“What you see in movies about soldiers, Marcos is that kind of person,” she explains. “He has a dry wit, but was very serious about his rehabilitation. He’s the type of patient that we’ll remember 30 years from now.”
The feeling is mutual.
Marcos retired in 2009 after 20 years in the U.S. Army, the last 11 of which were in the Special Forces. In 2009, he became a civilian employee in support of Special Ops. He was about to deploy to Afghanistan when he was injured.
“I was doing some last-minute training before deploying and was riding my mountain bike on a trail I had ridden for eight years, the same route, with the same group,” Marcos recalls. “Somehow, I went over a log, and it drove my head into the ground. I knew it was bad from the moment it happened, but I also remember thinking I would overcome it – and quickly. I couldn’t move anything, couldn’t tell where my arms were, what position they were in.”
Marcos was second to last in his group of 12 bikers on the trails. Had he been last, he’s not sure how quickly he could have gotten help. As it was, he was able to get the attention of the last rider, who stopped to help his friend.
“We were deep in the trail, so it took paramedics about an hour to get to me,” Marcos recalls. “They dragged me out on a back board, then to a Gator (all-terrain vehicle) and then to an ambulance. This whole time, I’m thinking it will go away. I will fight through it like everything else. I had just shocked my system. I thought I’d be running again the next day. It didn’t get any better in a few hours, and I started to realize that it was not looking good. That’s when depression hit.”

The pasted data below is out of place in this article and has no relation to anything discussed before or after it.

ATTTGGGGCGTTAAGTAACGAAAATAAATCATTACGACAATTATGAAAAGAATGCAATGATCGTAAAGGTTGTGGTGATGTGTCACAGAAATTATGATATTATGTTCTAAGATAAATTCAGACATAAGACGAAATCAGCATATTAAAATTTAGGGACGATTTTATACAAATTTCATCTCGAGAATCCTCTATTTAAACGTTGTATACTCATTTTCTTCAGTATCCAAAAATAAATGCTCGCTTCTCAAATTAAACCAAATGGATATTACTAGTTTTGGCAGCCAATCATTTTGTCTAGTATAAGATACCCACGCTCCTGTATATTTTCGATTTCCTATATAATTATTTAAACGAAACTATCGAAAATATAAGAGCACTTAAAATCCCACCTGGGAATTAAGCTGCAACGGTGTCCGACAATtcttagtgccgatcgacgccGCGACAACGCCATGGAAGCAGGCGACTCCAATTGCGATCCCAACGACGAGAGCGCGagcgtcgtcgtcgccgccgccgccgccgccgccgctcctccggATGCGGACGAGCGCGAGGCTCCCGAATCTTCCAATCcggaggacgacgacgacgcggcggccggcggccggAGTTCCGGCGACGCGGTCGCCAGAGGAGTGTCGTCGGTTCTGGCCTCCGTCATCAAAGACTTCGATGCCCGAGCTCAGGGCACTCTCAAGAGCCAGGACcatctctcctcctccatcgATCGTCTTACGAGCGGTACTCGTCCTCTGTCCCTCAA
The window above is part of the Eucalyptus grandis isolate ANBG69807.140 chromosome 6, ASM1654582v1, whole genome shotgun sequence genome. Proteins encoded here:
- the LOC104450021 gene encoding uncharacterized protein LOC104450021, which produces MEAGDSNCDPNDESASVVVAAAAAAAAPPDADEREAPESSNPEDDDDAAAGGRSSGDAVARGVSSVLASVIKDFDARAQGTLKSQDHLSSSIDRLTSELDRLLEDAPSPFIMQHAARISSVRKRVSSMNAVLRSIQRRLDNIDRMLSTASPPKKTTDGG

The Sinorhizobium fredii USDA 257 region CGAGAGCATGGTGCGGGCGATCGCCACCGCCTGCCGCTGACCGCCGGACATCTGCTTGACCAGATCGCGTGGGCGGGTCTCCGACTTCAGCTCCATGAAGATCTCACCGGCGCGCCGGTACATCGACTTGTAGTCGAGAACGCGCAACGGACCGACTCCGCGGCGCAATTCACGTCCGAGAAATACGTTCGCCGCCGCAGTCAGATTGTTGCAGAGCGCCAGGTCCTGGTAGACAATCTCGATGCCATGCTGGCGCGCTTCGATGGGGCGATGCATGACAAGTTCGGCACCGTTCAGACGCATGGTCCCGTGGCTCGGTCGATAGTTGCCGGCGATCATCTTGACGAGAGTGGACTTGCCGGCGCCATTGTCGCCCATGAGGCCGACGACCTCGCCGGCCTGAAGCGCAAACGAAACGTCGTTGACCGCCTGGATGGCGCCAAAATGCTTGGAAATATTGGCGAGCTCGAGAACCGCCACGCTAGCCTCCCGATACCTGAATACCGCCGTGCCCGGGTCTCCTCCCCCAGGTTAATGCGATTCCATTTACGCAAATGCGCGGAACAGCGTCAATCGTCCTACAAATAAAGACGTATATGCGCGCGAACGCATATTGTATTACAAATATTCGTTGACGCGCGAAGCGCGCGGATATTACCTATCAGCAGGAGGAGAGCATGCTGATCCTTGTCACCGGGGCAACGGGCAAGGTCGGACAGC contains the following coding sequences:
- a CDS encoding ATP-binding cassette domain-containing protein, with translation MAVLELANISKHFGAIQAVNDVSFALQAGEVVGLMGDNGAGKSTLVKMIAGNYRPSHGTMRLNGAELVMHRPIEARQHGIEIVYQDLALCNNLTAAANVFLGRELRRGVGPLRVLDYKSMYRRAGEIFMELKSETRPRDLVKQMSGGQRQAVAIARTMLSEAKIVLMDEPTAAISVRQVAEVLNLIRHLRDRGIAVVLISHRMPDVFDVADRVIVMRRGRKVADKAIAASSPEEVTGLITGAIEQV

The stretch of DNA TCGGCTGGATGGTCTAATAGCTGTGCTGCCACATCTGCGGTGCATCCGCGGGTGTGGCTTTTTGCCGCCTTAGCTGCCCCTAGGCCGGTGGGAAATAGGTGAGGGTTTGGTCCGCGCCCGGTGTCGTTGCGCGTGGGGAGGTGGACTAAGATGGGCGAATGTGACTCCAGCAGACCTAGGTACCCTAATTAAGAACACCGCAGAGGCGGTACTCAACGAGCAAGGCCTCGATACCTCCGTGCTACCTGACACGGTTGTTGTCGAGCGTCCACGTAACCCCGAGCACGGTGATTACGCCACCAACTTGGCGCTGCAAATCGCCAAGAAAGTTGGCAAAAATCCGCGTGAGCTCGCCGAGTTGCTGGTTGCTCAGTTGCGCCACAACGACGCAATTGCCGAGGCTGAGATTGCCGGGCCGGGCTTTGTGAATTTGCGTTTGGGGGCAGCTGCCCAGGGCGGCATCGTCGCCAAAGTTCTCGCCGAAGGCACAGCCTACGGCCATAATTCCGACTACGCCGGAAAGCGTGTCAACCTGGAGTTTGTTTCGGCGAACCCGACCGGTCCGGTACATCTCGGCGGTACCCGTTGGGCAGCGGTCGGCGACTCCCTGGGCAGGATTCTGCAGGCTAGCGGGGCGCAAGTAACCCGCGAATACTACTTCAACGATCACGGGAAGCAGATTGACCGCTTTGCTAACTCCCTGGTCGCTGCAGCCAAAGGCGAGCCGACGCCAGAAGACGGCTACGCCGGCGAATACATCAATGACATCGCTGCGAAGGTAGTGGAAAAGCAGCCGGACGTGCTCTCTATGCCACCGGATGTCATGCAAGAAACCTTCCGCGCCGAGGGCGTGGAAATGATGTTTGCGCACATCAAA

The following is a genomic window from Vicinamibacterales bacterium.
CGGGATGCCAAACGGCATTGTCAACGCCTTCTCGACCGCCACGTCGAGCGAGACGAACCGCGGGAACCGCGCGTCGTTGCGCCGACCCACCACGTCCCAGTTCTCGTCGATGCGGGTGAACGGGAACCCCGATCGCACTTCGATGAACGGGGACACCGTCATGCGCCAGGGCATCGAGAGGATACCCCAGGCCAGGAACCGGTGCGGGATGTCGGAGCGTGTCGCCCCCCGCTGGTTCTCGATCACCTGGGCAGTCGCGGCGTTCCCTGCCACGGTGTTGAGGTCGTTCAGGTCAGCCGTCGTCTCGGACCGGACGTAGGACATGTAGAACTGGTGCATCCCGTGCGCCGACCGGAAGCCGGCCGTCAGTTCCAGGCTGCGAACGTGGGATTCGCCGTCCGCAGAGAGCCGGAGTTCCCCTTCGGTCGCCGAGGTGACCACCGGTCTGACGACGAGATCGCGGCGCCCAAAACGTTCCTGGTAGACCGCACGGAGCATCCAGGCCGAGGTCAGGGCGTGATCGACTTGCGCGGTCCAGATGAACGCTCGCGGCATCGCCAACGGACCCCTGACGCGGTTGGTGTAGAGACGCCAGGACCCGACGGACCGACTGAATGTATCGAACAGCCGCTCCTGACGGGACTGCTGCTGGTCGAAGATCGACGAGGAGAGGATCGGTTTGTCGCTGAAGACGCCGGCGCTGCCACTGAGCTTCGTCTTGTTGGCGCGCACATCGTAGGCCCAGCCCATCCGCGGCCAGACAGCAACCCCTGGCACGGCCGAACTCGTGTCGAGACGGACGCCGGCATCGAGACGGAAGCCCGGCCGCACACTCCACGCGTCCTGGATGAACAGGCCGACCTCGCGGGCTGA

Like Tom, Marcos had central cord syndrome. That meant nothing to Marcos, who just wanted to know whether he’d be walking and running again, and when.
“Basically, it’s a crap shoot as to what comes back after the swelling goes down,” Marcos says. “I needed an answer. Was it 50-50? 75-25? But they didn’t know.”
Twelve weeks later, Marcos left Shepherd Center with most of his questions answered.
“When I got to Shepherd, I couldn’t move,” he recalls. “As far as I’m concerned, I couldn’t do anything. Within the first week, my therapists had me standing me up, even though I still couldn’t move. I was on a backboard, and they had me support myself. It was a good milestone. The following week, while I couldn’t control what I was doing, they had me walk in a harness. If I had laid in bed, which is what often happens at other hospitals, I might still be in bed.”
Two Soldiers Back on Duty
Marcos has one regret about joining the Special Forces – that he didn’t do it sooner.
“Definitely I would do it again,” he says. “I wish I had done it earlier. I liked the full-on volunteer nature of enlisting. Everyone is there because they want to be there. No matter what you’re doing, everyone is there because they chose to, and that adds some peace of mind.”
Tom, of course, wants nothing more than to have a shot at what Marcos had – 11 years in the Special Forces.
“I had no intention of making it a career,” Tom says. “I went into the National Guard right out of high school. It was going to pay for college. While in the Indiana National Guard, I worked with some Green Berets. I thought they are a lot cooler than I am. I want to be one of these guys.”